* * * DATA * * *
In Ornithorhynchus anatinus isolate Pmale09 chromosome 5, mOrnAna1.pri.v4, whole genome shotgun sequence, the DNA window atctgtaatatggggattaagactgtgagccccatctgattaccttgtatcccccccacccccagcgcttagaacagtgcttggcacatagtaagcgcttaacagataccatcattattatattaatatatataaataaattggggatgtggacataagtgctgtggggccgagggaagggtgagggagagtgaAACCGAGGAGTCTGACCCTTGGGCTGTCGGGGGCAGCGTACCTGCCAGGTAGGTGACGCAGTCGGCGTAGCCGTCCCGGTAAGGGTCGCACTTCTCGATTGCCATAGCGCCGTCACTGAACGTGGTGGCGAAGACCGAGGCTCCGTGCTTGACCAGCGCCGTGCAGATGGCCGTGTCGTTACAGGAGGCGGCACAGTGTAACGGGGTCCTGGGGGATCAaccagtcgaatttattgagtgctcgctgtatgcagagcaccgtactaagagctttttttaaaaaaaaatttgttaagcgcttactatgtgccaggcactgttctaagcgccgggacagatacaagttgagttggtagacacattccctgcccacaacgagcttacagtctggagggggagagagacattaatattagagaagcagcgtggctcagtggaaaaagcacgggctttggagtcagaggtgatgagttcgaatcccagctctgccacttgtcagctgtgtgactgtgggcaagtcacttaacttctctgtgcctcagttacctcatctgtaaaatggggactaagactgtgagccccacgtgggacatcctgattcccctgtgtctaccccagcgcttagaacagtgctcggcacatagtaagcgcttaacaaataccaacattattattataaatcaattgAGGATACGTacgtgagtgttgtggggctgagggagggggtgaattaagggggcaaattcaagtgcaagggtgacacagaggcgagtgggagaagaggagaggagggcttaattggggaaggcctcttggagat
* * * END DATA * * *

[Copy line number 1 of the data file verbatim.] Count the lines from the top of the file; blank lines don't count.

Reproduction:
In Ornithorhynchus anatinus isolate Pmale09 chromosome 5, mOrnAna1.pri.v4, whole genome shotgun sequence, the DNA window atctgtaatatggggattaagactgtgagccccatctgattaccttgtatcccccccacccccagcgcttagaacagtgcttggcacatagtaagcgcttaacagataccatcattattatattaatatatataaataaattggggatgtggacataagtgctgtggggccgagggaagggtgagggagagtgaAACCGAGGAGTCTGACCCTTGGGCTGTCGGGGGCAGCGTACCTGCCAGGTAGGTGACGCAGTCGGCGTAGCCGTCCCGGTAAGGGTCGCACTTCTCGATTGCCATAGCGCCGTCACTGAACGTGGTGGCGAAGACCGAGGCTCCGTGCTTGACCAGCGCCGTGCAGATGGCCGTGTCGTTACAGGAGGCGGCACAGTGTAACGGGGTCCTGGGGGATCAaccagtcgaatttattgagtgctcgctgtatgcagagcaccgtactaagagctttttttaaaaaaaaatttgttaagcgcttactatgtgccaggcactgttctaagcgccgggacagatacaagttgagttggtagacacattccctgcccacaacgagcttacagtctggagggggagagagacattaatattagagaagcagcgtggctcagtggaaaaagcacgggctttggagtcagaggtgatgagttcgaatcccagctctgccacttgtcagctgtgtgactgtgggcaagtcacttaacttctctgtgcctcagttacctcatctgtaaaatggggactaagactgtgagccccacgtgggacatcctgattcccctgtgtctaccccagcgcttagaacagtgctcggcacatagtaagcgcttaacaaataccaacattattattataaatcaattgAGGATACGTacgtgagtgttgtggggctgagggagggggtgaattaagggggcaaattcaagtgcaagggtgacacagaggcgagtgggagaagaggagaggagggcttaattggggaaggcctcttggagat